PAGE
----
Secondary education was the dominant pathway at the start of our data series in 2011, with just over half of university students in Australia entering this way. Over the course of the next nine years, however, enrolment via the secondary education gradually declined to 45% in 2019. Contrary to this, higher education course transfers and VET/TAFE award completions gained popularity, increasing from 22% to 24% (higher education courses) and 12% to 13% (VET/TAFE courses) from 2011 to 2019. The group of ‘other’ pathways (pathway providers, enabling programs, access schemes, portfolio entry) increased the most over this time period, from 9% in 2011 to 14% in 2019. Interestingly, the use of mature-age entry provision halved from 6% to 3%, while the use of professional qualification to access university remained stagnant at around half a percent.

Alternative pathways were important to under-represented groups trying to access university. In fact, over half of all under-represented groups accessed university via alternative pathways. More than three-quarters of Indigenous students and nine out of ten mature-age students came through alternative routes. The use of alternative pathways by under-represented groups rose between 2011 and 2019. For example, for students of low SES backgrounds, this rose from 56% in 2011 to 62% in 2019, and for regional and remote students, this rose from 60% to 52% over the same period. We did find that Indigenous students’ use of alternative entry pathways fell from 79% to 75%, perhaps reflecting improvements in school achievement over the ten years. Alternative entry still remains, however, the most popular way for Indigenous students to enter university.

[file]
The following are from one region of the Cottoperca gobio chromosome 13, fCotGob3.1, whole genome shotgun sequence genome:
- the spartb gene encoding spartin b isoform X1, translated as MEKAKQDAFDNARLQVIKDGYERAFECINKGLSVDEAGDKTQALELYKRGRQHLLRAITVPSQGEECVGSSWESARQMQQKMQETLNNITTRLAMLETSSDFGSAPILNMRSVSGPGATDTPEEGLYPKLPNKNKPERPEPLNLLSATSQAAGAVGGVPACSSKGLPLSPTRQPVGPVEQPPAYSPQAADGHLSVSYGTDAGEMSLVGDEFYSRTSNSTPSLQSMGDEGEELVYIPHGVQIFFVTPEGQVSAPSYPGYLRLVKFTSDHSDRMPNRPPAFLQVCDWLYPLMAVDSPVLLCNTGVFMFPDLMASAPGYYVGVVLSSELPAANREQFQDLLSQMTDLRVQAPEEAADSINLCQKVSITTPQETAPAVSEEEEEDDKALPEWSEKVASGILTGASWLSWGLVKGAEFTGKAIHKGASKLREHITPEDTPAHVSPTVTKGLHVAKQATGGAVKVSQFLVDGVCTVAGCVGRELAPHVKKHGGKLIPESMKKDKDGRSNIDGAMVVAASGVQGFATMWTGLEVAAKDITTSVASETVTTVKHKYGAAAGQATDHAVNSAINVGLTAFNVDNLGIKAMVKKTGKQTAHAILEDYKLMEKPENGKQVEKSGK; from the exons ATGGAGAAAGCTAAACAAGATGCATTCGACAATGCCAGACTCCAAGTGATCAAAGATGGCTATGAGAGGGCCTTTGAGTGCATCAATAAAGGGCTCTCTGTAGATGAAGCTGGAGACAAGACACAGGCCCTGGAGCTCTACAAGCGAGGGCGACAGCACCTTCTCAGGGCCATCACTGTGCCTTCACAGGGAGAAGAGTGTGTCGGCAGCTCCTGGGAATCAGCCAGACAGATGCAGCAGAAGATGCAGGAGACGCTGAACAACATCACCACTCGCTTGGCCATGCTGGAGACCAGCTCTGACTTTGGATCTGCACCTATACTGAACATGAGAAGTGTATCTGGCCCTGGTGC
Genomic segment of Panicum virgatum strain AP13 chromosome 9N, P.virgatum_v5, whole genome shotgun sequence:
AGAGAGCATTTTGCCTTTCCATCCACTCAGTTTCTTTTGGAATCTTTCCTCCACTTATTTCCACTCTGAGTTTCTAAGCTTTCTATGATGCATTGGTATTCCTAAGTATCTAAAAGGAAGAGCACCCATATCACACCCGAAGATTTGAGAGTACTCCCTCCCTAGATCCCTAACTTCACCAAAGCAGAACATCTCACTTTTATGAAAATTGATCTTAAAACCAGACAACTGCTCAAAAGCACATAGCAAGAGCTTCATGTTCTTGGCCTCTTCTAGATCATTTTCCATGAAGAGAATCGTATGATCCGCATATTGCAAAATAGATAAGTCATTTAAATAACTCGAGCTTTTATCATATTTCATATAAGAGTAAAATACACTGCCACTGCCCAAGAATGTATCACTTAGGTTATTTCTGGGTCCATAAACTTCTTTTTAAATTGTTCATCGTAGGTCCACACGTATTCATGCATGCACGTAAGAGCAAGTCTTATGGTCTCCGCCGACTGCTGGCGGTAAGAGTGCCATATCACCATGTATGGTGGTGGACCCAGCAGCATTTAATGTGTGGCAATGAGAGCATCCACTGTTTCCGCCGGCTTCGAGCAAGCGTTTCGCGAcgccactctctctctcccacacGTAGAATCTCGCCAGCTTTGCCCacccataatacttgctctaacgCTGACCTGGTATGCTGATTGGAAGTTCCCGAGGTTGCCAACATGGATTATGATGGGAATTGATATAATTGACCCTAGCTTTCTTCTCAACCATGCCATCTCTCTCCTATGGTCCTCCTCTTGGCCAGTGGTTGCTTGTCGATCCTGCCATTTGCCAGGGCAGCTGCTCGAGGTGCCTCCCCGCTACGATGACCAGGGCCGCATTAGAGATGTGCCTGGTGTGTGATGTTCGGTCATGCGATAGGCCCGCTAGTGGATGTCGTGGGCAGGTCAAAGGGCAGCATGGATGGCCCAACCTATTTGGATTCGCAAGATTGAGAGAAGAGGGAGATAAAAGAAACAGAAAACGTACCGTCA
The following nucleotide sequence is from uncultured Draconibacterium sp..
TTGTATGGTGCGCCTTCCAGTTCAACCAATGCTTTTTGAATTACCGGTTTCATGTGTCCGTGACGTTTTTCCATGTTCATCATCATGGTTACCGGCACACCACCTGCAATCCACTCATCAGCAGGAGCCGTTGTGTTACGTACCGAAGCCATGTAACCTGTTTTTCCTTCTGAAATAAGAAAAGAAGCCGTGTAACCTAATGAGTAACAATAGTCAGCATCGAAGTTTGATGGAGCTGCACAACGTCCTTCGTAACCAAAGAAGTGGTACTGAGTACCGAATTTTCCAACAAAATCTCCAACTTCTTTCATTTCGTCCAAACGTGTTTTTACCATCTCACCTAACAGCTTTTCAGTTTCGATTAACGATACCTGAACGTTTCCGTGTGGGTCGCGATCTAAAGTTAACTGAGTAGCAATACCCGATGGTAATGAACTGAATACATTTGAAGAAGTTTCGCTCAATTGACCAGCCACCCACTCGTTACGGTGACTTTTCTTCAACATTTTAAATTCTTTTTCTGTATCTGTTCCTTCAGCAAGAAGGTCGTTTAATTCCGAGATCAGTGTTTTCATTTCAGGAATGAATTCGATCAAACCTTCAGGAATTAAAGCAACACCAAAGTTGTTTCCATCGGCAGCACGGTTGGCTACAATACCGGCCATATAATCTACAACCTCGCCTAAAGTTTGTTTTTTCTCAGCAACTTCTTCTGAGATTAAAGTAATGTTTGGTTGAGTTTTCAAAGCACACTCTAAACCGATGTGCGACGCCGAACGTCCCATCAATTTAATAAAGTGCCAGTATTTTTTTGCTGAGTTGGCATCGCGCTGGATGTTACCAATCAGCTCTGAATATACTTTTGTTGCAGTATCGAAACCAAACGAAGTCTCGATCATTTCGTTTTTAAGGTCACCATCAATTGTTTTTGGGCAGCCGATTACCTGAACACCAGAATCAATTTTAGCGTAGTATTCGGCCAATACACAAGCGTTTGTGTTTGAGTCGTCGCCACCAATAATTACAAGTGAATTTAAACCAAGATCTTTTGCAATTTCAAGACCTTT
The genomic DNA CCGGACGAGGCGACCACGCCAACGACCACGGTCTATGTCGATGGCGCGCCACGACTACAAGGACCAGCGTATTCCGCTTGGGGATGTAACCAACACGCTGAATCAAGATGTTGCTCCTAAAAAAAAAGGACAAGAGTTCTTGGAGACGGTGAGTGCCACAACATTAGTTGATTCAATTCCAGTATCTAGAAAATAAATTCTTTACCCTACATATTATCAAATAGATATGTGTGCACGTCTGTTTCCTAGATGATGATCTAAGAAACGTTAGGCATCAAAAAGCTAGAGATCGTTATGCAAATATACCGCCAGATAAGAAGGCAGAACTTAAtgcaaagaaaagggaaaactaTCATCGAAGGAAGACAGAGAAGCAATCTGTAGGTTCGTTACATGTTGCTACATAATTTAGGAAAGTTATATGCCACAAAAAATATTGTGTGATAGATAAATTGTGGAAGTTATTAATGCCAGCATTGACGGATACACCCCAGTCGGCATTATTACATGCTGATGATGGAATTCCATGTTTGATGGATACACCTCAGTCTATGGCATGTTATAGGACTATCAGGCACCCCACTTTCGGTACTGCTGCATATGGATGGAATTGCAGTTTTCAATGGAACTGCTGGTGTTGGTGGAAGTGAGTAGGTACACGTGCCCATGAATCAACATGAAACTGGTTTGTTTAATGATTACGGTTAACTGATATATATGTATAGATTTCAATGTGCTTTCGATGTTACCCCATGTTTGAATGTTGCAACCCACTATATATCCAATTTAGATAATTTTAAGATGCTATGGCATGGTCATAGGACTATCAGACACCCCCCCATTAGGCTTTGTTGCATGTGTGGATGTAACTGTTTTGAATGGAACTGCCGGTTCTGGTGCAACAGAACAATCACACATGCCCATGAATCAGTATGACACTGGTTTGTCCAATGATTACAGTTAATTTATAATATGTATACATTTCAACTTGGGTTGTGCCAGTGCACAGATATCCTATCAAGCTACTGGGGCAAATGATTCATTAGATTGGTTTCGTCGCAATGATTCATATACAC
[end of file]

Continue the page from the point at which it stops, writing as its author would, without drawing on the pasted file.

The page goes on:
Student outcomes by university entry pathway

When we compared the academic performance of students from the various alternatives pathways to students coming directly from secondary education, we found some interesting results. Generally, students from alternative pathways had poorer academic outcomes. They were less likely to stay on after their full first-year of university study, or complete their course than those entering directly from secondary education. Students that performed the worst came through the VET and mature-age entry pathways, being the least likely to complete their course  compared to students from secondary education. Interestingly, students from pathway providers or enabling programs actually had stronger rates of retention and completion than secondary school entrants.

We also looked at the marks that students from different pathways achieved, in their first year and over their whole course. We found similar results to retention and course completion: those entering from VET and mature-age entry provisions achieved poorer academic results over their course, although less so in their first year.

What does this all mean?